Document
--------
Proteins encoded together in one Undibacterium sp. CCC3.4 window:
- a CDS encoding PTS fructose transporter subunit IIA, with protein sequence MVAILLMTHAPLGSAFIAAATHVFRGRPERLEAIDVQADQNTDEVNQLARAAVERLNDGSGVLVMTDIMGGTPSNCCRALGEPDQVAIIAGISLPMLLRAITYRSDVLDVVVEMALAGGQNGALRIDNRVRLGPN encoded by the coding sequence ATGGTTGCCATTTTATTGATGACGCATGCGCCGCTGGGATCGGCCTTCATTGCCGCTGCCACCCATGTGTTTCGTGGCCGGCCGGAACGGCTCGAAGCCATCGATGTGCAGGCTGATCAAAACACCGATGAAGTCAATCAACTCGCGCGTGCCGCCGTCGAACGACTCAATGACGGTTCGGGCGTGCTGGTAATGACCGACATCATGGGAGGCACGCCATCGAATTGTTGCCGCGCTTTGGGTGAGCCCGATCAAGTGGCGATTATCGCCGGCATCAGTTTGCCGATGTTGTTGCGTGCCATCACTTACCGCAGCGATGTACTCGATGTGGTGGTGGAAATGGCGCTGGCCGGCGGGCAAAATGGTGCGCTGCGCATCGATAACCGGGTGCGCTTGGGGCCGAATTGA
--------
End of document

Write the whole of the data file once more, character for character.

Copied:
Proteins encoded together in one Undibacterium sp. CCC3.4 window:
- a CDS encoding PTS fructose transporter subunit IIA, with protein sequence MVAILLMTHAPLGSAFIAAATHVFRGRPERLEAIDVQADQNTDEVNQLARAAVERLNDGSGVLVMTDIMGGTPSNCCRALGEPDQVAIIAGISLPMLLRAITYRSDVLDVVVEMALAGGQNGALRIDNRVRLGPN encoded by the coding sequence ATGGTTGCCATTTTATTGATGACGCATGCGCCGCTGGGATCGGCCTTCATTGCCGCTGCCACCCATGTGTTTCGTGGCCGGCCGGAACGGCTCGAAGCCATCGATGTGCAGGCTGATCAAAACACCGATGAAGTCAATCAACTCGCGCGTGCCGCCGTCGAACGACTCAATGACGGTTCGGGCGTGCTGGTAATGACCGACATCATGGGAGGCACGCCATCGAATTGTTGCCGCGCTTTGGGTGAGCCCGATCAAGTGGCGATTATCGCCGGCATCAGTTTGCCGATGTTGTTGCGTGCCATCACTTACCGCAGCGATGTACTCGATGTGGTGGTGGAAATGGCGCTGGCCGGCGGGCAAAATGGTGCGCTGCGCATCGATAACCGGGTGCGCTTGGGGCCGAATTGA